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United States Department of Agriculture

Agricultural Research Service

Research Project: ECOLOGY, MANAGEMENT AND ENVIRONMENTAL IMPACT OF WEEDY AND INVASIVE PLANT SPECIES IN A CHANGING CLIMATE

Location: Global Change and Photosynthesis Research Unit

Title: Novel tools for in situ detection of biodiversity and function of dechlorinating and uranium-reducing bacteria in contaminated environments

Authors
item Hauer, K -
item Meisinger, D -
item Pavlekovic, M -
item Thomas, S -
item Kniggendorf, A -
item Chee Sanford, Joanne
item Sanford, Robert -
item Lebron, C -
item Liebl, W -
item Loeffler, Frank -
item Lee, N -

Submitted to: Geochimica et Cosmochimica Acta
Publication Type: Peer Reviewed Journal
Publication Acceptance Date: July 1, 2012
Publication Date: June 1, 2009
Citation: Hauer, K., Meisinger, D.B., Pavlekovic, M., Thomas, S.H., Kniggendorf, A.K., Chee Sanford, J.C., Sanford, R.A., Lebron, C.A., Liebl, W., Loeffler, F.E., Lee, N. 2012. Novel tools for in situ detection of biodiversity and function of dechlorinating and uranium-reducing bacteria in contaminated environments. Geochimica et Cosmochimica Acta. 73:A502.

Interpretive Summary: Molecular biology-based methods for detection and identification of microorganisms responsible for reduction of toxic heavy metals and radionuclides provides a sensitive and accurate means to characterize populations in contaminated environmental systems. For an intelligent remediation design, reliable analytical tools for detection of relevant species are needed, such as PCR. However, PCR cannot visualize its targets and thus provide information about the morphology, distribution and association of the targeted species (e.g. to other cells or to surfaces like minerals). One key populations, Anaeromyxobacter spp., are known for their abilities to reduce metals (e.g. Fe cycling), halogenated aromatic compounds, and possess unique N-metabolism. Anaeromyxobacter serves as a useful model to develop molecular-based tools that can be applied to a variety of environments including complex soil matrices. Here, we report our efforts to employ whole-cell-targeted tools using fluorescence in situ hybridization (FISH) and microscopy, focusing on Fe/Mn and radionuclide transforming species, in particular, Anaeromyxobacter dehalogenans. The significance of this study are the useful probes that resulted in detecting several Fe/U reducing species for reliable identification. FISH is a better indicator of activity/viability than general viability stains, and provides a useful tool to complement existing PCR-based methods for detection of relevant bacteria in the environment.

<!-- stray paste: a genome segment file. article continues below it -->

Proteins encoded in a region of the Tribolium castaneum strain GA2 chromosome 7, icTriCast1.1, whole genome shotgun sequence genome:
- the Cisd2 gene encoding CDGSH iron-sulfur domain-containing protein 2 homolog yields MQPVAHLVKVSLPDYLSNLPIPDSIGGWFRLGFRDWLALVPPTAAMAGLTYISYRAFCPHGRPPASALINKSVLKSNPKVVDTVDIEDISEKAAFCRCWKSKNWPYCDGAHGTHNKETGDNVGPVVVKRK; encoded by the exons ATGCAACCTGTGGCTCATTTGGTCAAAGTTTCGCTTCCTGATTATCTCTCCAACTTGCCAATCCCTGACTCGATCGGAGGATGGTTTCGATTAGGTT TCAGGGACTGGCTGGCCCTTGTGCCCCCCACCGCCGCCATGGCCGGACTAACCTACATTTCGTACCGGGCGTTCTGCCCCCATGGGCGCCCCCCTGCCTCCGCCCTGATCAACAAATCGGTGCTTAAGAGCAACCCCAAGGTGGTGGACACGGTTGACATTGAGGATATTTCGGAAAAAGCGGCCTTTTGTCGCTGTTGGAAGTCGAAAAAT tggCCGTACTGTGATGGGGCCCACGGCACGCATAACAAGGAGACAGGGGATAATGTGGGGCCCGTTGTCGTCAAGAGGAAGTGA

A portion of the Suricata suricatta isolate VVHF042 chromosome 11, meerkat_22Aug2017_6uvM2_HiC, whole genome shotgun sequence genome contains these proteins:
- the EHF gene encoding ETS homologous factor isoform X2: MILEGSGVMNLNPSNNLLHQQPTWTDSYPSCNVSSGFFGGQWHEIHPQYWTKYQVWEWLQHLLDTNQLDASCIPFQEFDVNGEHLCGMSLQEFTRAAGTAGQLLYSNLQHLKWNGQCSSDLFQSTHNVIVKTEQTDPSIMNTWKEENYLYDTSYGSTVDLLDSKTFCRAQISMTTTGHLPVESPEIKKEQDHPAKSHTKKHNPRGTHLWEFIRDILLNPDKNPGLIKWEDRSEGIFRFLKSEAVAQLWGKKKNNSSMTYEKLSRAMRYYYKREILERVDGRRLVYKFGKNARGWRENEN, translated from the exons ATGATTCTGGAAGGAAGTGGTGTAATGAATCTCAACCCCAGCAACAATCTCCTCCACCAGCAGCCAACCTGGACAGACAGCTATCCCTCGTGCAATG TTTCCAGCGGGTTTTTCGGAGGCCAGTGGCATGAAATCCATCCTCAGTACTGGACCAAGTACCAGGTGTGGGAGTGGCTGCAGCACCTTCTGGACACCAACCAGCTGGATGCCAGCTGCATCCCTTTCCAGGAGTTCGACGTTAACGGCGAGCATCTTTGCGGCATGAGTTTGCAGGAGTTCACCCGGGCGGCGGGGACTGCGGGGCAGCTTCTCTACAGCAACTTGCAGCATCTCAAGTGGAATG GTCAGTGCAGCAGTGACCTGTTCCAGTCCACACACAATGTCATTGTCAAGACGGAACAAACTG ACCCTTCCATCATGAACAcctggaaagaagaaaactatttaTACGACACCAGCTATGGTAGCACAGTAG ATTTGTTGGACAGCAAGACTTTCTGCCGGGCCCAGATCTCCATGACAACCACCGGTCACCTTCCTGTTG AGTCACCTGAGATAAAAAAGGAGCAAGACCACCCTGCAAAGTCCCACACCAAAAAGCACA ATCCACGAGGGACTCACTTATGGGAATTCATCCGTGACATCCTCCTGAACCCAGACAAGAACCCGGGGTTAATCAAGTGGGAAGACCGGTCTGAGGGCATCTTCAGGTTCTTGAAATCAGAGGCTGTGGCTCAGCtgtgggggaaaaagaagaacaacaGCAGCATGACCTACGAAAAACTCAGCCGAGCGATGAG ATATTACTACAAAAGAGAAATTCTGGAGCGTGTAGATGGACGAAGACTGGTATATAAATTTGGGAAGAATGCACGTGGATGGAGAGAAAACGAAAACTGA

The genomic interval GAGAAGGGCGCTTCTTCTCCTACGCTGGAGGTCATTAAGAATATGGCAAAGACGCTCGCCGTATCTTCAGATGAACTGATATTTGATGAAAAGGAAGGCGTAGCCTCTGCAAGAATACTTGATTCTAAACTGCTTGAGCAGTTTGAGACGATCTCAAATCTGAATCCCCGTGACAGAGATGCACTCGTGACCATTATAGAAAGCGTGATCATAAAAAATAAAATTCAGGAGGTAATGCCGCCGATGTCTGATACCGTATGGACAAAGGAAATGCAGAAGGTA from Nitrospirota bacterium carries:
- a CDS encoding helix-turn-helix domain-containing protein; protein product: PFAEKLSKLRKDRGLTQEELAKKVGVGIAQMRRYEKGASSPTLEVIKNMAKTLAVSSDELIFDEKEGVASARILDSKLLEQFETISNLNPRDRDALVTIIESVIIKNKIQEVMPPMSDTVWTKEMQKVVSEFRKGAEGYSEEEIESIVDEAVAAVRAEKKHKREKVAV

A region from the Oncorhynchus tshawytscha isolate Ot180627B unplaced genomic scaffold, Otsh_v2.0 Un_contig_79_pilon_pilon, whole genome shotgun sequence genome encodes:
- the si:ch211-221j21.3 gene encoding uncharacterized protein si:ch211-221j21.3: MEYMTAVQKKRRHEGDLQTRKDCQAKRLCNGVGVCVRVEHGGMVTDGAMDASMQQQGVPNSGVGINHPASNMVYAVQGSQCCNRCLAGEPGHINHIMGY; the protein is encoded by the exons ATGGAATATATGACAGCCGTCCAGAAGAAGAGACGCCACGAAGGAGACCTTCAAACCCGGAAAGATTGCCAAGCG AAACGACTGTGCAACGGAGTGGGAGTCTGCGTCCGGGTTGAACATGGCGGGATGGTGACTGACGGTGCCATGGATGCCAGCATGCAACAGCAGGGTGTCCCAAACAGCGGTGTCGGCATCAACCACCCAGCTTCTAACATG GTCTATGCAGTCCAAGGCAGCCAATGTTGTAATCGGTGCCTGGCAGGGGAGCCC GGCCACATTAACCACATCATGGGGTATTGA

Technical Abstract: Toxic heavy metals and radionuclides pose a growing, global threat to the environment. For an intelligent remediation design, reliable analytical tools for detection of relevant species are needed, such as PCR. However, PCR cannot visualize its targets and thus provide information about the morphology, distribution and association of the targeted species (e.g. to other cells or to surfaces like minerals). Here, we report our efforts to employ whole-cell-targeted tools using fluorescence in situ hybridization (FISH) and microscopy, focusing on Fe/Mn and radionuclide transforming species. Novel hierarchic FISH probe sets have been designed for several Fe/U reducing species for a reliable top to bottom identification. FISH is a better indicator of activity/viability than general viability stains, and may provide additional information to PCR based results.

Last Modified: 9/1/2014
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